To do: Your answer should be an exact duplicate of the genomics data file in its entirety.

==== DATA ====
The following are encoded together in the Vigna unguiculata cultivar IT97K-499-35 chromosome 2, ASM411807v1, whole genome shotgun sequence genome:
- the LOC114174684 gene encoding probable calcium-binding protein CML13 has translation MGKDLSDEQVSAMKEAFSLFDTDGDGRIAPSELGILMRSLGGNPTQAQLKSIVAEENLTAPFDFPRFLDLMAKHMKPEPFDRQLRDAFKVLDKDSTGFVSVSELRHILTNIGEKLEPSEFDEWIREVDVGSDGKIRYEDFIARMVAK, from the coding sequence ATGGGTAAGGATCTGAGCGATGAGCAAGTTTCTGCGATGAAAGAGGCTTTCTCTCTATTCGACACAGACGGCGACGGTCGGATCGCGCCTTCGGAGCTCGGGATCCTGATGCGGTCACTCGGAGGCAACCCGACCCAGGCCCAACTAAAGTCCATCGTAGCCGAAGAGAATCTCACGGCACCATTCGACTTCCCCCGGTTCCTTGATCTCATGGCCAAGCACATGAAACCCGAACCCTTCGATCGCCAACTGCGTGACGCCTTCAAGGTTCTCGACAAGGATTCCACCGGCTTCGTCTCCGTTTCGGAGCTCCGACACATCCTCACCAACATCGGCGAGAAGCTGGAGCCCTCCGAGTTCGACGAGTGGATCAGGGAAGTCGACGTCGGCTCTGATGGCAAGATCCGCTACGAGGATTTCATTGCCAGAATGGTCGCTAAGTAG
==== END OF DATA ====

The following are encoded together in the Vigna unguiculata cultivar IT97K-499-35 chromosome 2, ASM411807v1, whole genome shotgun sequence genome:
- the LOC114174684 gene encoding probable calcium-binding protein CML13 has translation MGKDLSDEQVSAMKEAFSLFDTDGDGRIAPSELGILMRSLGGNPTQAQLKSIVAEENLTAPFDFPRFLDLMAKHMKPEPFDRQLRDAFKVLDKDSTGFVSVSELRHILTNIGEKLEPSEFDEWIREVDVGSDGKIRYEDFIARMVAK, from the coding sequence ATGGGTAAGGATCTGAGCGATGAGCAAGTTTCTGCGATGAAAGAGGCTTTCTCTCTATTCGACACAGACGGCGACGGTCGGATCGCGCCTTCGGAGCTCGGGATCCTGATGCGGTCACTCGGAGGCAACCCGACCCAGGCCCAACTAAAGTCCATCGTAGCCGAAGAGAATCTCACGGCACCATTCGACTTCCCCCGGTTCCTTGATCTCATGGCCAAGCACATGAAACCCGAACCCTTCGATCGCCAACTGCGTGACGCCTTCAAGGTTCTCGACAAGGATTCCACCGGCTTCGTCTCCGTTTCGGAGCTCCGACACATCCTCACCAACATCGGCGAGAAGCTGGAGCCCTCCGAGTTCGACGAGTGGATCAGGGAAGTCGACGTCGGCTCTGATGGCAAGATCCGCTACGAGGATTTCATTGCCAGAATGGTCGCTAAGTAG